WASHINGTON: US lawmakers on Thursday approved amendments to a defence bill that seeks to bring India on a par with NATO (North Atlantic Treaty Organisation) allies for sale of defence equipment and technology transfer, even as they voted to increase restrictions on military assistance for Pakistan , including immediately blocking $450 million in aid, unless certain conditions are met.
The passage of the National Defense Authorisation Act (NDAA), 2017, was the scene of much action relating to the Indian subcontinent and Asia Pacific region, as lawmakers moved to codify Washington’s Asia pivot, a strategy that includes strengthening New Delhi’s military muscle implicitly aimed at countering Beijing’s expansionism.
Sponsored by George Holding and Ami Bera (House India Caucus chairs) and the chair and ranking member of House foreign affairs committee, Ed Royce and Elliot Engel, respectively, the amendment (enhancing defense and security cooperation with India) seeks to promote greater defence trade and encourage additional military cooperation between the US and India . It encourages the executive branch to designate an official to focus on US-India defence cooperation, facilitate the transfer of technology, and maintain a special office in the Pentagon dedicated exclusively to the US-India Defense Technology and Trade Initiative (DTTI), the centrepiece of the military tie-up between the two countries.
“Given the dynamic nature of the Indo-Pacific region and its importance to our own national security and future economic growth, now is the time to build on recent successes and propel the US-India strategic partnership forward,” US Congressman Holding said while moving the amendment, that, among other things, requires the administration to take “such actions as may be necessary to recognise India’s status as a major defence partner of the US”.
“The secretary of defence and secretary of state shall jointly, on an annual basis, conduct an assessment of the extent to which India possesses strategic operational capabilities to support military operations of mutual interest between the US and India,” the amendment advised, while calling for “approving and facilitating the transfer of advanced technology , consistent with US conventional arms transfer policy, to support combined military planning with the Indian military for missions such as humanitarian assistance and disaster relief, counter piracy, and maritime domain awareness missions”.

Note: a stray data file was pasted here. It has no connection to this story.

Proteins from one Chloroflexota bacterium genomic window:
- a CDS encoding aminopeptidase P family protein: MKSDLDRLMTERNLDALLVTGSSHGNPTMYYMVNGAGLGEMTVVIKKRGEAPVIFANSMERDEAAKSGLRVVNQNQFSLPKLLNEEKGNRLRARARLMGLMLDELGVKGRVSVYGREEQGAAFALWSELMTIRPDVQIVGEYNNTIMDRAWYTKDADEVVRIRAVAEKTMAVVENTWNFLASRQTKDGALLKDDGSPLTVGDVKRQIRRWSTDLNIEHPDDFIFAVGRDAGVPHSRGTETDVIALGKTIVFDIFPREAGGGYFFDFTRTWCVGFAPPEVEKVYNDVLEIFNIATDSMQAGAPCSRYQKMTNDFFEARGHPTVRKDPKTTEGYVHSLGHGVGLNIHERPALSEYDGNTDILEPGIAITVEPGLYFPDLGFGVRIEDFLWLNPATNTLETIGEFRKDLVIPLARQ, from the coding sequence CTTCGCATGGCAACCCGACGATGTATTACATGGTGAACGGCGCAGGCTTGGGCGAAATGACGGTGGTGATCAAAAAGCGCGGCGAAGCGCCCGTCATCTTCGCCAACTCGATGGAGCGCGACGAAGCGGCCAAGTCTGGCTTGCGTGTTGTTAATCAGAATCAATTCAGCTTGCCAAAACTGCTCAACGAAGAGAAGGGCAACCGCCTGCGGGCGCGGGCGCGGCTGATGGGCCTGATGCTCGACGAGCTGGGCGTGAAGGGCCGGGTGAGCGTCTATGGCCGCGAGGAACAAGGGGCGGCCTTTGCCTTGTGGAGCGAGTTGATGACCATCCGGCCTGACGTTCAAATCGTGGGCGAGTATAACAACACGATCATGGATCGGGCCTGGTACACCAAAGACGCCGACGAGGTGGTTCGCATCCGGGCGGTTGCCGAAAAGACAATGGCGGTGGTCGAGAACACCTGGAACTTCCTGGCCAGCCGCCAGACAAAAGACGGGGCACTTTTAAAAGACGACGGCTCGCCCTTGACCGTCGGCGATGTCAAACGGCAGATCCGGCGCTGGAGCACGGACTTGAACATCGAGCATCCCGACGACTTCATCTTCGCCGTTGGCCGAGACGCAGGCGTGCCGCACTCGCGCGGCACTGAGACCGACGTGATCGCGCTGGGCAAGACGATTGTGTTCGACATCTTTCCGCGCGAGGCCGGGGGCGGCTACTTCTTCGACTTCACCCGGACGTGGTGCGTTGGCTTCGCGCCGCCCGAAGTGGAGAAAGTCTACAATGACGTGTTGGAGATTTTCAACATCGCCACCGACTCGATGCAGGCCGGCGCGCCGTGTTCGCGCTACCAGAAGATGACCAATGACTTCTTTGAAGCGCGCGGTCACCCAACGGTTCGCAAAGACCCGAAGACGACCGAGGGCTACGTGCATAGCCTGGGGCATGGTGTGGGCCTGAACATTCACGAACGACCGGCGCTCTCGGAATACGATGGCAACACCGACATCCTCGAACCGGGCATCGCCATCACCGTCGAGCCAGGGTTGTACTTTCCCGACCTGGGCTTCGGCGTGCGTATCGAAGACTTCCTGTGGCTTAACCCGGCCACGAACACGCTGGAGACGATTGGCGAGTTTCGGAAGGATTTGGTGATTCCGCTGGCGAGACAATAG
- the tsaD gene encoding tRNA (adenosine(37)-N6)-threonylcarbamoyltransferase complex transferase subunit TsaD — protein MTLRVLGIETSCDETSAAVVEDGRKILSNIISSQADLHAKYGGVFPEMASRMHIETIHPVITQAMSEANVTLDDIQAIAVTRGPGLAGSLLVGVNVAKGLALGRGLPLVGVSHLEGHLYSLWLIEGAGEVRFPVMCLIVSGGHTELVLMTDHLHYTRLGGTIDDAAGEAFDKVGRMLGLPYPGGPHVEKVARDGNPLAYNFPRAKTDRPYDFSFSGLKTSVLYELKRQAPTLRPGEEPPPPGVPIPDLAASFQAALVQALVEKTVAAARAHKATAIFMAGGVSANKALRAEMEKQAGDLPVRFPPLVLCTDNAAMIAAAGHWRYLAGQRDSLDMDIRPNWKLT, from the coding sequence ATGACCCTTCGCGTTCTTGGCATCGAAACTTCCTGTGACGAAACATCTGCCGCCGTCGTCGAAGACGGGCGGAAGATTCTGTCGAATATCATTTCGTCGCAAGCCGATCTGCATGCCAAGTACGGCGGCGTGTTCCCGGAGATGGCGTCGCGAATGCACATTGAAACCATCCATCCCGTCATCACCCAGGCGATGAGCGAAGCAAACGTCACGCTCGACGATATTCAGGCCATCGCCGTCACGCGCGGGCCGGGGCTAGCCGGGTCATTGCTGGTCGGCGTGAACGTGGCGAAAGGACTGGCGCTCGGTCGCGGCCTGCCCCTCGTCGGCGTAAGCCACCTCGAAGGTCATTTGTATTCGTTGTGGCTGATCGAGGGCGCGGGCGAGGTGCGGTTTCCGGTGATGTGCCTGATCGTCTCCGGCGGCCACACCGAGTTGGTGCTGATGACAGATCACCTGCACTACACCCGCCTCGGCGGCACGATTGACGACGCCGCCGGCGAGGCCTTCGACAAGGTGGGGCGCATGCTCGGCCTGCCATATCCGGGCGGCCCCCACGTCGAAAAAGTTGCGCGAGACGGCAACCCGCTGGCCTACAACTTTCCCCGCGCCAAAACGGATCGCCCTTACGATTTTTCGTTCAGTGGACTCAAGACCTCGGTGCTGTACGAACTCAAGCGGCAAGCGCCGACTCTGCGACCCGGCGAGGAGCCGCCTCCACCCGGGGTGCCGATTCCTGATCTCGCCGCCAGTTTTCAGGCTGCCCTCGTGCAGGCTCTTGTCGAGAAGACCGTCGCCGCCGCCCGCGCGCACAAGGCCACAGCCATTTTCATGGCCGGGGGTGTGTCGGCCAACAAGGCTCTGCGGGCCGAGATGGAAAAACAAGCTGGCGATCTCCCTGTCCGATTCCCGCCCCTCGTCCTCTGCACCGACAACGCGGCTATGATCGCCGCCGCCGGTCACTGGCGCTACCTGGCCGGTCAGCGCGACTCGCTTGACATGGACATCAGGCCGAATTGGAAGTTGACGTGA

The bill is by no means law yet. A similar bill, introduced by Senators Mark Warner and John Cornyn, and cosponsored by Senator Marco Rubio, is making it way through Senate, and after the two versions of the larger NDAA are reconciled, it will go to the White House for President Obama’s signature of approval. However, the omnibus $602 billion NDAA also contains severe unrelated strictures on Pakistan and recommends restrictions on the country that the US administration is not entirely comfortable with.
Expressing frustration with Pakistan’s failure to crack down on terrorist groups, lawmakers moved to squeeze military aid for Pakistan, including blocking a $450 million tranche, unless certain conditions are met.
The amendments now require the Pentagon to certify that Pakistan is conducting military operations to disrupt the Haqqani network, not letting the network use North Waziristan as a safe haven, actively coordinate with Afghanistan’s government to fight the network along their border, and certify Pakistan is not using its military or any funds or equipment provided by the United States to persecute minority groups.
NATO, a pillar of the Cold War
The North Atlantic Treaty Organisation or NATO was one of the pillars of the Cold War, bringing together the United States and its European allies into a political and military alliance as they fought the Communists under the USSR-led Warsaw Pact. After the Cold War and dissolution of the Warsaw Pact, NATO’s relevance has shifted marginally to promoting democracy, resolution of disputes, and crisis-management. In 2010, NATO brought out a strategic concept, which defines its core tasks as: collective defence, crisis-management and cooperative security. As of today, it has 28 member nations, including France, Germany, the UK, Turkey and Canada.